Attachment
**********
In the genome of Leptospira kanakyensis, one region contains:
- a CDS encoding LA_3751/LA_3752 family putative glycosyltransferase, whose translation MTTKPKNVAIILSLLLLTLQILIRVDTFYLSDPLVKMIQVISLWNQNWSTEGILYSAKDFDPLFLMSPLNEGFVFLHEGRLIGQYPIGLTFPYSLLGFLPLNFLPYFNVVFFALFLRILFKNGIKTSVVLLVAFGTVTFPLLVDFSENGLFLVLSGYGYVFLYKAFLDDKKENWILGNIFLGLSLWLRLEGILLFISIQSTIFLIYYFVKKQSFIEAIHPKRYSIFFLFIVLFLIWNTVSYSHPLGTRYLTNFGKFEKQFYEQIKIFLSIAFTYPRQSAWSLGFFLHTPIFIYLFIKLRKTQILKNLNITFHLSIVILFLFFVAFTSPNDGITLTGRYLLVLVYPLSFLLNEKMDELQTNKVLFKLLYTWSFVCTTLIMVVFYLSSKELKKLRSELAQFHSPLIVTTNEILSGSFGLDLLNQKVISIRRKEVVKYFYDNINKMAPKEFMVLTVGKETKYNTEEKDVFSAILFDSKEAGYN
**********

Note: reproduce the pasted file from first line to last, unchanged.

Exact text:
In the genome of Leptospira kanakyensis, one region contains:
- a CDS encoding LA_3751/LA_3752 family putative glycosyltransferase, whose translation MTTKPKNVAIILSLLLLTLQILIRVDTFYLSDPLVKMIQVISLWNQNWSTEGILYSAKDFDPLFLMSPLNEGFVFLHEGRLIGQYPIGLTFPYSLLGFLPLNFLPYFNVVFFALFLRILFKNGIKTSVVLLVAFGTVTFPLLVDFSENGLFLVLSGYGYVFLYKAFLDDKKENWILGNIFLGLSLWLRLEGILLFISIQSTIFLIYYFVKKQSFIEAIHPKRYSIFFLFIVLFLIWNTVSYSHPLGTRYLTNFGKFEKQFYEQIKIFLSIAFTYPRQSAWSLGFFLHTPIFIYLFIKLRKTQILKNLNITFHLSIVILFLFFVAFTSPNDGITLTGRYLLVLVYPLSFLLNEKMDELQTNKVLFKLLYTWSFVCTTLIMVVFYLSSKELKKLRSELAQFHSPLIVTTNEILSGSFGLDLLNQKVISIRRKEVVKYFYDNINKMAPKEFMVLTVGKETKYNTEEKDVFSAILFDSKEAGYN